SEEING TRIPLE: Triplets Merle Lotterie, Marlon Johnson and Melanie du Toit celebrated their 50th birthday on Friday.
Cape Town - Back in 1968, Christine Johnson gave birth to not one, but three healthy babies, the only triplets born in the Cape that year.

The Cape Argus featured the rare birth at the time and last week the triplets celebrated their 50th birthday.

The trio are identical girls Melanie du Toit and Merle Lotterie, and Marlon Johnson.

Marlon said they had been close since day one and he had the role of protecting and looking after his sisters.

“Being part of triplets was very special. The sisters are very identical and because I was the only son I looked after them. It was a nice feeling.”

He said they were recognised in the community as kids and even now, as adults.

“Our bond was strong, there were times when we had arguments but we would rectify that. Until now, we have kept that strong bond between the three of us.”

Marlon said although they had shared a womb, there were a lot of differences between them.

“In general we are all a bit different - Melanie is very strict sometimes and Merle is more relaxed and I am the more outgoing one, I am the nice guy. But we get along. We’re not that different.”

Their older sister, Rochelle Jansen, said she was 5 years old when the triplets came into her life. “I can’t really remember much of it but there was a lot of excitement, people came to look at them and were making a fuss, and there were photographers coming in and out to take pictures of them.”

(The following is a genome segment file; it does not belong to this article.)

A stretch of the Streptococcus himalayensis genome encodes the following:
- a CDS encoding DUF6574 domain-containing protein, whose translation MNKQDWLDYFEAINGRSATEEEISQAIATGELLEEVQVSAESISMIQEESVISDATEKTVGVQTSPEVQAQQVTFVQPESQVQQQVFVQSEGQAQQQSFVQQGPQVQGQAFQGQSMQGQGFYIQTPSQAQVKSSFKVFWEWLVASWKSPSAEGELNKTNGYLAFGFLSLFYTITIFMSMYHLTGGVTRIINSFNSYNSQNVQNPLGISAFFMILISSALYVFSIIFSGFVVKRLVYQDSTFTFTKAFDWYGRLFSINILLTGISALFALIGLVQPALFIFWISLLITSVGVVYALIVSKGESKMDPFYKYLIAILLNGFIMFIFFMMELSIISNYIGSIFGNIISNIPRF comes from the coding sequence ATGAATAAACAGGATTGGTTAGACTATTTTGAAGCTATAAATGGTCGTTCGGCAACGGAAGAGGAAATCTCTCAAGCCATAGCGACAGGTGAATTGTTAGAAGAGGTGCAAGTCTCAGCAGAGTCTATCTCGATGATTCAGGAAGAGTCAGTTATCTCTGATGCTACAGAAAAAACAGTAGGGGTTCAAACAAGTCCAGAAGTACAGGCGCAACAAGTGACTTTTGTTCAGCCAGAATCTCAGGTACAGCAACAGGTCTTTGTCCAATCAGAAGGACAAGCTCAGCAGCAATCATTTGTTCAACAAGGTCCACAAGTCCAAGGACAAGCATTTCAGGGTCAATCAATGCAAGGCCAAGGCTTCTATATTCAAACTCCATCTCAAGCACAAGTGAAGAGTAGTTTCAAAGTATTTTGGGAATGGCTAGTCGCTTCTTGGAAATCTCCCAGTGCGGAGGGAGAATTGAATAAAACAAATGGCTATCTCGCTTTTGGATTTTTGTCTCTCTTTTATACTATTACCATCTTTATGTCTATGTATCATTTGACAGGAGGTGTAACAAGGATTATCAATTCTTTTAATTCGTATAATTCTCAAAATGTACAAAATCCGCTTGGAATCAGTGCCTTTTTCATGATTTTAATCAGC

Jansen said it was always interesting and exciting growing up with triplets.

“We were quite popular at the time. We got a lot of attention everywhere we went. Sometimes I would feel left out, because they got more of the attention, but I enjoyed growing up with them.

“They made our lives worth living and we had fun together.”

Jansen said when they were younger, the three were identical and she remembers how they found humour in how people outside the family would get mixed up.

“When we were teenagers we grew apart and did things with our own friends, but we got closer again in our 40s and we are still very close now.”

She said their family received a lot of help, particularly from “the Sharp family” who ran a successful business in Sea Point.

“They practically adopted our whole family. They promised my parents that they would leave an inheritance for the triplets in their trust fund. A few years back there was an ad in the paper that someone was looking for the triplets, we think it may be connected to that but we are not sure. We would love to know who it was.”

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Cape Argus